Each perforation 202 maintains a fillet of adhesive between conductive sheets 160,170 to prevent electrical breakdown during use. In the preferred embodiment, each perforation 202 has a diameter small enough to assure that conductive sheets 160,170 will not contact each other through one of perforations 202 during the bonding process. For example, the diameter of each perforation 202 may be less than two or three times the thickness of dielectric sheet 150. Also in the preferred embodiment, perforations 202 are evenly spaced over and cover approximately one-half of the surface area of dielectric sheet 150.
If it is desired to provide separate power circuit paths on upper conductive layer 160 and/or lower conductive layer 170, then the copper foil of the appropriate layer(s) 160,170 is etched accordingly.
Once assembled, a desired number of pre-etched, foil-clad, FR-4 epoxy filled, pre-pregnated fiberglass panels may be laminated to one or both sides of the power distribution core 140 to complete the printed circuit board 100 construction. Printed circuit board lamination and etching techniques mentioned above are well-known in the art.
It should be understood that other circuit board construction techniques may be applied to the laminations attached to power distribution core 140. The resulting circuit board 100 will fall within the scope of the present invention.
In the embodiment described above, circuit board 100 includes a single power distribution core. It should be understood, however, that the invention may be used to construct a circuit board having a plurality of power distribution core elements. This would involve interleaving a plurality of dielectric layers 150 with a plurality of conductive layers 160, 170. The individual core elements may be used as separate power planes or may be electrically connected in parallel for a further increase in capacitance.
As discussed above, the insulating laminate most widely used in the manufacture of printed circuit boards is designated FR-4, which is a fire-retardant, epoxy-impregnated glass cloth composite. The typical epoxy resin used in FR-4 composite is the diglycidyl ether of 4,4'-bis(hydroxyphenyl) methane or low-molecular weight polymers thereof. This is referred to as a bisphenolA (BPA)-based system. Fire retardancy is imparted by including enough tetra-bromobisphenol-A with the BPA to provide 15% to 20% bromide content. The curing agent typically used for the epoxy resin is dicyandiamide (DICY). The catalyst or accelerator is usually a tertiary amine, such as tetramethyl butane diamine, 1,3 bis (dimethyl amino) butane (TMBDA).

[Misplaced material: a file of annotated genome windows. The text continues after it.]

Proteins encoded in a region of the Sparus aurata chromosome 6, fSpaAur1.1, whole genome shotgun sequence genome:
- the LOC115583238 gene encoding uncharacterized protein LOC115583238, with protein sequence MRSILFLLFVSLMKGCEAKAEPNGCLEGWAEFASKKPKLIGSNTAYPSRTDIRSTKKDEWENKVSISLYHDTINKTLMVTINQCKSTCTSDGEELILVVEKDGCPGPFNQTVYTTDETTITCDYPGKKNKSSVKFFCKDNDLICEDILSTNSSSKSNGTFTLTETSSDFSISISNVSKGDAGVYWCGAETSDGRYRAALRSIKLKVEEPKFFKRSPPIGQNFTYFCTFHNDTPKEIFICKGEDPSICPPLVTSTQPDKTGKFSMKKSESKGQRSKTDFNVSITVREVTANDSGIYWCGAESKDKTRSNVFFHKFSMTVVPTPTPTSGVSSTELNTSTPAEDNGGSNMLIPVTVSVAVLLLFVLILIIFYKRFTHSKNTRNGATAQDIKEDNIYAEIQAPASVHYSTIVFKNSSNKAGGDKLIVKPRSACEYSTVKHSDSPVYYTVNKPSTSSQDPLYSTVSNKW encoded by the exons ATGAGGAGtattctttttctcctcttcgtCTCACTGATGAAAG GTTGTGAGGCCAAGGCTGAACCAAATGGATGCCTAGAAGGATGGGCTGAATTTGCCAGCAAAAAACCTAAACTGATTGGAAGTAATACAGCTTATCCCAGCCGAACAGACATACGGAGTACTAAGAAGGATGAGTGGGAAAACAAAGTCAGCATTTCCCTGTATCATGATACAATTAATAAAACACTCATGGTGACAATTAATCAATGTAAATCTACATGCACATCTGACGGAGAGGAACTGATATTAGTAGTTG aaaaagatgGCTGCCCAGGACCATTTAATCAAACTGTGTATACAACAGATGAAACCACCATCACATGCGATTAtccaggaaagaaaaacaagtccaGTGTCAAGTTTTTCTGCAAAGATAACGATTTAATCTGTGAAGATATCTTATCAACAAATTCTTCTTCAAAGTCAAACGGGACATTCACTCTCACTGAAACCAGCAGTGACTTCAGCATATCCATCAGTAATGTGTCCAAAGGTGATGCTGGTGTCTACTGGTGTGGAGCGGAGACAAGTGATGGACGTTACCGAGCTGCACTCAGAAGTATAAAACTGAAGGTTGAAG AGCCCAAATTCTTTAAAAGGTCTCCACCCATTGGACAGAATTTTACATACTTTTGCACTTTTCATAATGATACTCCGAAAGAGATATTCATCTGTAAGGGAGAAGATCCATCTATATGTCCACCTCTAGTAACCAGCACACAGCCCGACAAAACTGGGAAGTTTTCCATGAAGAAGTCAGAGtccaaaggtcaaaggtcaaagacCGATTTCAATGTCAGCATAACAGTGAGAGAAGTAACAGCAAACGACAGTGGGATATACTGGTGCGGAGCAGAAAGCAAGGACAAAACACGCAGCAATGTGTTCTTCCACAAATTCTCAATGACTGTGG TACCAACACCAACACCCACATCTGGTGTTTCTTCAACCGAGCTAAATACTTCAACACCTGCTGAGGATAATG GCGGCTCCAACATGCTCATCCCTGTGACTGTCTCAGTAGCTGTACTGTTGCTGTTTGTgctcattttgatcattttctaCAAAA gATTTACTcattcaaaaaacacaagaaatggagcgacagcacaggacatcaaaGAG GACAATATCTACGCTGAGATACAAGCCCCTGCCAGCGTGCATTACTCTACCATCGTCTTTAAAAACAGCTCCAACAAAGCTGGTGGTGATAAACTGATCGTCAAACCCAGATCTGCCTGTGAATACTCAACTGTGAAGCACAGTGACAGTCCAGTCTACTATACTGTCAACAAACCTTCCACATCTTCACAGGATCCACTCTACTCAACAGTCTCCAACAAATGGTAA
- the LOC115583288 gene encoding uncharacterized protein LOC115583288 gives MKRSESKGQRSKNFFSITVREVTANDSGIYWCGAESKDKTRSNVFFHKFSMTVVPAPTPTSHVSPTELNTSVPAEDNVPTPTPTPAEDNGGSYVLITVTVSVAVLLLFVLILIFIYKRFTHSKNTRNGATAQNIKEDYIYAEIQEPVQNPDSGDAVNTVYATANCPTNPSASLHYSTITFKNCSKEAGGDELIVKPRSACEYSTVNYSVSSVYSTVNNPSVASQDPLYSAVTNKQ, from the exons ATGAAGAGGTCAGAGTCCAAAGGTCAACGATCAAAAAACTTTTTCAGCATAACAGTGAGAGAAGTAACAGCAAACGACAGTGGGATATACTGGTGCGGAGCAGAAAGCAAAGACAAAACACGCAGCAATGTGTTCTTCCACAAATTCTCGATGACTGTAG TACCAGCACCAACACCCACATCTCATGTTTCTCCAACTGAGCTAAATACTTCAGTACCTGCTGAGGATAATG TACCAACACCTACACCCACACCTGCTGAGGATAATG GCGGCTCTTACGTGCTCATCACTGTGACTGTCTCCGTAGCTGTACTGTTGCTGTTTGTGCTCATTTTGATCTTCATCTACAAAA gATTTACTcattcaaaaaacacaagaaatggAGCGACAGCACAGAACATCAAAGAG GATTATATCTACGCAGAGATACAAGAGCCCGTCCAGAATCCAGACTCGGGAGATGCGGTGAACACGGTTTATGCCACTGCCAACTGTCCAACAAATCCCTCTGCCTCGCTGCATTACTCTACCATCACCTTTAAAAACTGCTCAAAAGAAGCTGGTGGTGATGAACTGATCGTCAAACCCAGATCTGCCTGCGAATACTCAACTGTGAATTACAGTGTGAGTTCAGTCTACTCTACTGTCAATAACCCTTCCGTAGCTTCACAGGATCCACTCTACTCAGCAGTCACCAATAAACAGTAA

A number of insulating polymers could be used as a substitute for the epoxy resin used in FR-4 composite. Examples include, but are not limited to, thermoplastics such as acetals and related copolymers; acrylics; cellulosics; fluoroplastics; ketone-based resins; nylons (polyamides); polyamide-imides; polyarylates; polybutylenes; polycarbonates; polyesters; polystyrenes; polyether sulfonates; polyphenylene oxides; polyphenylene sulfides; certain liquid crystal polymers; and mixtures and/or copolymers thereof. Other insulators which could be substituted for the FR-4 epoxy resin are thermosetting resin including, but not limited to, epoxy resins (other than FR-4); unsaturated polyester resins; vinyl resins; phenol resins; melamine resins; polyurethane resins; polyvinyl-butyryl resins; polyamide-imide resins; polyimide resins; silicone resins; and mixtures and/or copolymers thereof.
While the invention has been particularly shown and described with reference to several preferred embodiments thereof, it will be understood by those skilled in the art that various changes in form and details may be made therein without departing from the spirit and scope of the invention as defined in the appended claims.
|Cited Patent||Filing date||Publication date||Applicant||Title|
|US4295183 *||Jun 29, 1979||Oct 13, 1981||International Business Machines Corporation||Thin film metal package for LSI chips|
|US4682414 *||Jun 24, 1985||Jul 28, 1987||Olin Corporation||Multi-layer circuitry|
|US4755911 *||Apr 28, 1987||Jul 5, 1988||Junkosha Co., Ltd.||Multilayer printed circuit board|
|US5010641 *||Jun 30, 1989||Apr 30, 1991||Unisys Corp.||Method of making multilayer printed circuit board|
|US5162977 *||Aug 27, 1991||Nov 10, 1992||Storage Technology Corporation||Printed circuit board having an integrated decoupling capacitive element|
|Citing Patent||Filing date||Publication date||Applicant||Title|
|US5796587 *||Jun 12, 1996||Aug 18, 1998||International Business Machines Corporation||Printed circut board with embedded decoupling capacitance and method for producing same|
|US5796648 *||Dec 10, 1996||Aug 18, 1998||Kabushiki Kaisha Toshiba||Nonvolatile semiconductor memory device and method for manufacturing same|
|US5841686 *||Nov 22, 1996||Nov 24, 1998||Ma Laboratories, Inc.||Dual-bank memory module with shared capacitors and R-C elements integrated into the module substrate|
|US5898576 *||Nov 12, 1996||Apr 27, 1999||Bay Networks Inc.||Printed circuit board including a terminated power plane and method of manufacturing the same|
|US5962122 *||Nov 28, 1995||Oct 5, 1999||Hoechst Celanese Corporation||Liquid crystalline polymer composites having high dielectric constant|
|US6137671 *||Jan 29, 1998||Oct 24, 2000||Energenius, Inc.||Embedded energy storage device|